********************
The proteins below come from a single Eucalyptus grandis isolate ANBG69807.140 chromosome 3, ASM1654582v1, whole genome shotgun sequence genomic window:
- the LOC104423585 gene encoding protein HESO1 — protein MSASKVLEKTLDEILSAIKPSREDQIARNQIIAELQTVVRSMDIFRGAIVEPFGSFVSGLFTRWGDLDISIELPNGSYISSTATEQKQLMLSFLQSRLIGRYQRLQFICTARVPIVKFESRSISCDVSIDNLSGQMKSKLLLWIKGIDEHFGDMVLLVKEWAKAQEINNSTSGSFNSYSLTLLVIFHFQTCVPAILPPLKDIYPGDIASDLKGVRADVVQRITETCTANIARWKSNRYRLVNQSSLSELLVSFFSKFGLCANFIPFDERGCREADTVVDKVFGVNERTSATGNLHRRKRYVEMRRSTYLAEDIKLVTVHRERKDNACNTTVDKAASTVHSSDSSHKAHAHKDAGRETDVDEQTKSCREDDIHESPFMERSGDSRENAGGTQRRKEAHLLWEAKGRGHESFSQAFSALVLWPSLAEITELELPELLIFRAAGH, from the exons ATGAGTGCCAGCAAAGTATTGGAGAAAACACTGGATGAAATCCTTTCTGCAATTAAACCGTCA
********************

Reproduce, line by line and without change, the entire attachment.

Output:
The proteins below come from a single Eucalyptus grandis isolate ANBG69807.140 chromosome 3, ASM1654582v1, whole genome shotgun sequence genomic window:
- the LOC104423585 gene encoding protein HESO1 — protein MSASKVLEKTLDEILSAIKPSREDQIARNQIIAELQTVVRSMDIFRGAIVEPFGSFVSGLFTRWGDLDISIELPNGSYISSTATEQKQLMLSFLQSRLIGRYQRLQFICTARVPIVKFESRSISCDVSIDNLSGQMKSKLLLWIKGIDEHFGDMVLLVKEWAKAQEINNSTSGSFNSYSLTLLVIFHFQTCVPAILPPLKDIYPGDIASDLKGVRADVVQRITETCTANIARWKSNRYRLVNQSSLSELLVSFFSKFGLCANFIPFDERGCREADTVVDKVFGVNERTSATGNLHRRKRYVEMRRSTYLAEDIKLVTVHRERKDNACNTTVDKAASTVHSSDSSHKAHAHKDAGRETDVDEQTKSCREDDIHESPFMERSGDSRENAGGTQRRKEAHLLWEAKGRGHESFSQAFSALVLWPSLAEITELELPELLIFRAAGH, from the exons ATGAGTGCCAGCAAAGTATTGGAGAAAACACTGGATGAAATCCTTTCTGCAATTAAACCGTCA